A new sanctions strategy to contain Putin’s Russia



May 4, 2021 at 4:10 PM

The US sanctions imposed in April against several banks, tech companies, individuals and part of its Russian sovereign debt were a new step in the continued effort by Washington and its European allies to punish the Kremlin for its reckless and aggressive acts against the neighbors of Russia and the West. . Similar stringent measures are gaining ground in Europe. Last week, by an overwhelming vote of 569 votes to 67, the European Parliament resolved that in the event of renewed Russian aggression against Ukraine, “Russia should be excluded from the SWIFT payment system, and all assets in the EU of oligarchs close to Russian authorities and their families in the EU should be frozen and their visas canceled. “

The latest round of sanctions has revived a debate whether the measures are painful enough, target the right people, or are effective at all. After all, the sanctions did not lead Russian President Vladimir Putin to turn the tide. But the criticism of the sanctions fails: the sanctions have already weakened Russia, limited its resources and limited Putin’s room for maneuver. Over time, and reinforced by additional measures, they could deprive Putin of the resources needed to harm the future.

As we know, the United States and its allies have applied a wide range of sanctions in response to specific wrongdoing by the Kremlin – including political assassinations on European soil, human rights violations, cyberattacks against Western governments, companies and institutions, the illegal annexation of Crimea. and the continuation of a war of territorial conquest in eastern Ukraine that has claimed more than 13,000 lives. The West has expelled Russian diplomats, sanctioned individuals and businesses, and cut off Russia’s access to a range of economic and financial transactions.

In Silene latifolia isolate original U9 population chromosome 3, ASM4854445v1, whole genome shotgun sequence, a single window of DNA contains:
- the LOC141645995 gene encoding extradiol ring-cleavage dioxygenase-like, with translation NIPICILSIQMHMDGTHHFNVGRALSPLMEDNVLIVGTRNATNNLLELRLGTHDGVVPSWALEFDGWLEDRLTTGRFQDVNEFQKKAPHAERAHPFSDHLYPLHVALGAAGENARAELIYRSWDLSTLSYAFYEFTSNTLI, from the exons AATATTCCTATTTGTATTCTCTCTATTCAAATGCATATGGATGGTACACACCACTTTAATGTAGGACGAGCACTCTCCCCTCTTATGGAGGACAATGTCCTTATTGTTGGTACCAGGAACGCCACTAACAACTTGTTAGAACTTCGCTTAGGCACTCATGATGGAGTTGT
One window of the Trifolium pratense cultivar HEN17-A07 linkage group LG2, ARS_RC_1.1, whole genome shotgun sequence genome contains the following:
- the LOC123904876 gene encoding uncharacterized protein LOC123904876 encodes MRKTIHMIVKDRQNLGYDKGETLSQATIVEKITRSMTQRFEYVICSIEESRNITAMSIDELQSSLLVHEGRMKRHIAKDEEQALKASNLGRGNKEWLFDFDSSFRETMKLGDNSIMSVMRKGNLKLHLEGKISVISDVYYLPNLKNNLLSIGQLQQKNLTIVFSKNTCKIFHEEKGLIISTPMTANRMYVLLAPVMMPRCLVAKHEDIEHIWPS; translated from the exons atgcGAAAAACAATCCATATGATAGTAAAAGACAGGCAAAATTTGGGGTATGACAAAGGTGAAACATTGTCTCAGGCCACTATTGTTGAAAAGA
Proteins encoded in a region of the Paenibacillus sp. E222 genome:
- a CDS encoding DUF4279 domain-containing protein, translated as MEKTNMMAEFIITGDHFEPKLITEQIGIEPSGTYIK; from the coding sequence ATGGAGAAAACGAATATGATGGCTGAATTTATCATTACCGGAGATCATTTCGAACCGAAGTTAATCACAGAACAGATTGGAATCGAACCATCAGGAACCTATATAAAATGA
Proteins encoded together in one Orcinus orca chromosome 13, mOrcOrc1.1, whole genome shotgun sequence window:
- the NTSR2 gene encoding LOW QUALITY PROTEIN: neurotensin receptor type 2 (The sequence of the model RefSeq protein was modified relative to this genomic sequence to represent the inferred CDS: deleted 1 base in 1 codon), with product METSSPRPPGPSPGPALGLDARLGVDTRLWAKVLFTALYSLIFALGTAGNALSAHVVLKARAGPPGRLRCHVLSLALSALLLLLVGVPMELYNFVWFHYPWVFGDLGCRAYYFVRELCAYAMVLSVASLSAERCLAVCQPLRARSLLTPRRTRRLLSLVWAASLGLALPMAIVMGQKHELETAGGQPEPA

Yet critics have long argued that these limited sanctions do not deter Putin: that they only hurt ordinary Russians and punish the economies of Western countries by applying sanctions. And indeed, sanctions are a limited tool, especially in the short term. While the sanctions imposed after Putin’s invasion of Ukraine likely helped deter Russia from deeper aggression, neither diplomacy nor the current level of sanctions convinced Putin to withdraw from Ukraine, nor prevented the continued interference of Russia in the American and European elections.

While the scattered sanctions may seem limited and weak at the moment, their long-term impact is likely to be profound – especially when it comes to the decline of the Russian economy that feeds its kleptocratic power structure. A IMF study published in 2015 after the imposition of sanctions in response to the invasion of Ukraine concluded that Western sanctions and Russian counter-sanctions “may initially reduce [Russia’s] Real GDP from 1 to 1.5%. “That may not sound like much, but the report also predicted a medium-term GDP impact of up to 9% due to protracted sanctions” as less capital accumulation and technology transfers weaken already declining growth. the productivity. More recent assessments estimate that US and international sanctions reduce Russia’s GDP growth by 1.5% each year.

Our colleagues from the Atlantic Council, Anders Aslund and Maria Snegovaya, suggest a even greater impact: Since 2014, sanctions may have reduced average Russian GDP growth by more than 2.5 percentage points each year. Part of the reason for this heavy blow is that the Russian central bank and government, in their attempt to insulate the economy from Western pressure, have preserved and accumulated capital, which severely hinders them from pursuing fiscal policy. or more expansive monetary.

As a result, the Russian economy has grown at a dismal average of 0.3% per year since the West first imposed sanctions in 2014. While part of the weak growth is falling oil prices and gas (on which Russia’s petrostatic economy depends), the sanctions have also clearly had a major effect on the decisions of investors, businesses and government.